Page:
At the same time, in recent years there has been inward migration from non-EU members to the east – particularly Ukraine – to fill empty workplaces in Central Europe. This helped to ease the labour market squeeze, even as labour costs continued to rise. There were many reports of migrants returning to their home countries as the coronavirus (COVID-19) spread across Europe and companies shut down, in particular those on short-term working permits such as Ukrainian workers in Poland.
“Poland is an interesting example of how migration can act as a buffer from the point of view of labour market tightness in boom and crisis time,” says Szczurek. He points to the substantial increase in foreign workers in Poland over the past five years, then the major drop in the second quarter of 2020 which, he notes is now recovering.
This averted a sudden jump in unemployment figures in countries like Poland. “Ukrainian workers in Poland have to re-register every two months, so if the Polish authorities stop the process or the migrant workers cannot cross the border for epidemiological reasons at the time of labour market slack, unemployment can stay almost unchanged as a result. This process can be very flexible as shown in late summer 2020, when the recovery in the number of migrant workers was quite visible in Poland,” says Szczurek.
“What we expect from the figures we see nowadays is that by 2022 unemployment rates should be most probably down at the level of 2019 – in 2019 the developments were not that good compared to 2018 – and from then on labour demand will also be fulfilled by immigration. We would expect by 2022 onwards there will again be increased immigration of workers from Ukraine and other non-EU regions,” he adds.
While the pandemic hit all the economies across the region, with none escaping a recession in 2020, the impact varied widely depending not just on support packages but on the makeup of their economies. Tourism-dependent countries fared the worst, with Croatia and Montenegro experiencing the deepest contractions in the emerging Europe region.
The EBRD’s Szczurek notes that the situation in some sectors, especially tourism and hospitality, remains “nightmarish”. By contrast, manufacturing and industrial output figures have been relatively robust. Moreover, says Szczurek, “the anecdotal evidence points to quite tight order books and labour shortages in that sector. The above 6% nominal wage growth [in Poland] in December suggests a shift of people moving from hospitality to manufacturing, where these people are needed.”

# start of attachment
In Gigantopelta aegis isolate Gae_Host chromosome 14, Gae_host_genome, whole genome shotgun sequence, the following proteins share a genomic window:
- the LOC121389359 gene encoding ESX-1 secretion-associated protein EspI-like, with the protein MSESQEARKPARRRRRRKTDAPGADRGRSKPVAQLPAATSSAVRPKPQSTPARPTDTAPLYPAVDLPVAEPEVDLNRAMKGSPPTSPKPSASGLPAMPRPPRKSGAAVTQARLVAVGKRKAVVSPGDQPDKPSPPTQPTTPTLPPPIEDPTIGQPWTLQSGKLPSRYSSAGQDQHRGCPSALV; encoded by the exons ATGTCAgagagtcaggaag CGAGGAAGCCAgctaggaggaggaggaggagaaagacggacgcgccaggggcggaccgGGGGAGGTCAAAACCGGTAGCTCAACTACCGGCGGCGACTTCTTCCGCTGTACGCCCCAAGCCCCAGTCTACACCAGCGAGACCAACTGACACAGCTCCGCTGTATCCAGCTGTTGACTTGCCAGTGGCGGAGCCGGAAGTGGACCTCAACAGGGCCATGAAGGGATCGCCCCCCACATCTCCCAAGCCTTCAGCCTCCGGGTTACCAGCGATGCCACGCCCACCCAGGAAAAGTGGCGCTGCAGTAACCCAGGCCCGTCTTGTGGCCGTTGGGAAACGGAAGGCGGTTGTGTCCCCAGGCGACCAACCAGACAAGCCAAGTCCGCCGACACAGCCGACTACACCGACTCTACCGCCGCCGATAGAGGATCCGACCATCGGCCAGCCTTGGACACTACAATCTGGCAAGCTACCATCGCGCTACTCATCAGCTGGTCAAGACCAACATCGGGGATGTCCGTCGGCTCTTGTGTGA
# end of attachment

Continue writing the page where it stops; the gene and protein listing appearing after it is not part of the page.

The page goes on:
Other sectors that are doing well include financial services and IT, both extensively outsourced to the region pre-pandemic. Now is not the time for big new investments into the region, but companies aren’t pulling out of these sectors either and there have been some new commitments to expansion. For example, international e-commerce giant Amazon announced plans to enter Poland directly after local rival Allegro’s successful IPO last year, while Bucharest-based software company Tellence Technologies says it will take on 100 new employees to staff three new offices in the country.
Unlike after the international economic crisis and great recession of the late 2000s, the world’s economies are expected to bounce back relatively quickly once populations are vaccinated and normal economic activity can resume.
“As we expect a rather solid recovery to unfold in H2 2020 and 2021, we would expect a return to tight labour markets conditions in the region in 2022 or 2023 the latest,” says Deuber. “This holds especially true, as in some key sectors we have labour shortages,” He lists sectors that weren’t hit hard by the pandemic such as industry, manufacturing and services/IT near-shoring.
“Overall we expect real wage growth to be one-third to 50% lower in 2021 and 2022 compared to the pre-coronacrisis peak. In some cases we may even see flat or negative real wage growth, due to the stronger inflationary regional dynamics (e.g. Czechia, Poland, Romania, Slovenia),” says Deuber.
In addition, the types of jobs in the region were already evolving before the pandemic. As wages and costs increase there has been a virtuous circle of more investment into automation and the relocation of higher value added occupations, followed by further wage rises and further efforts to increase productivity. Overall, Central Europe is no longer seen as merely a low-cost location.
Leitner expects this trend to continue once demand returns: “more skills are needed that allow a productivity catch-up in manufacturing, so robotisation will be a topic again … this is a general trend wherever you have a big manufacturing sector.”
A further boost to employment in the region may come from “near-shoring” by West European companies; there are expectations that at least some companies will rethink their supply chains post-pandemic so they are less reliant on suppliers in the Far East and other far flung locations, and instead look to manufacturing in lower-cost parts of Europe.
Meanwhile, even the worst-hit sectors could bounce back, as pent-up demand is set to lift sectors such as hospitality and services once restrictions are lifted.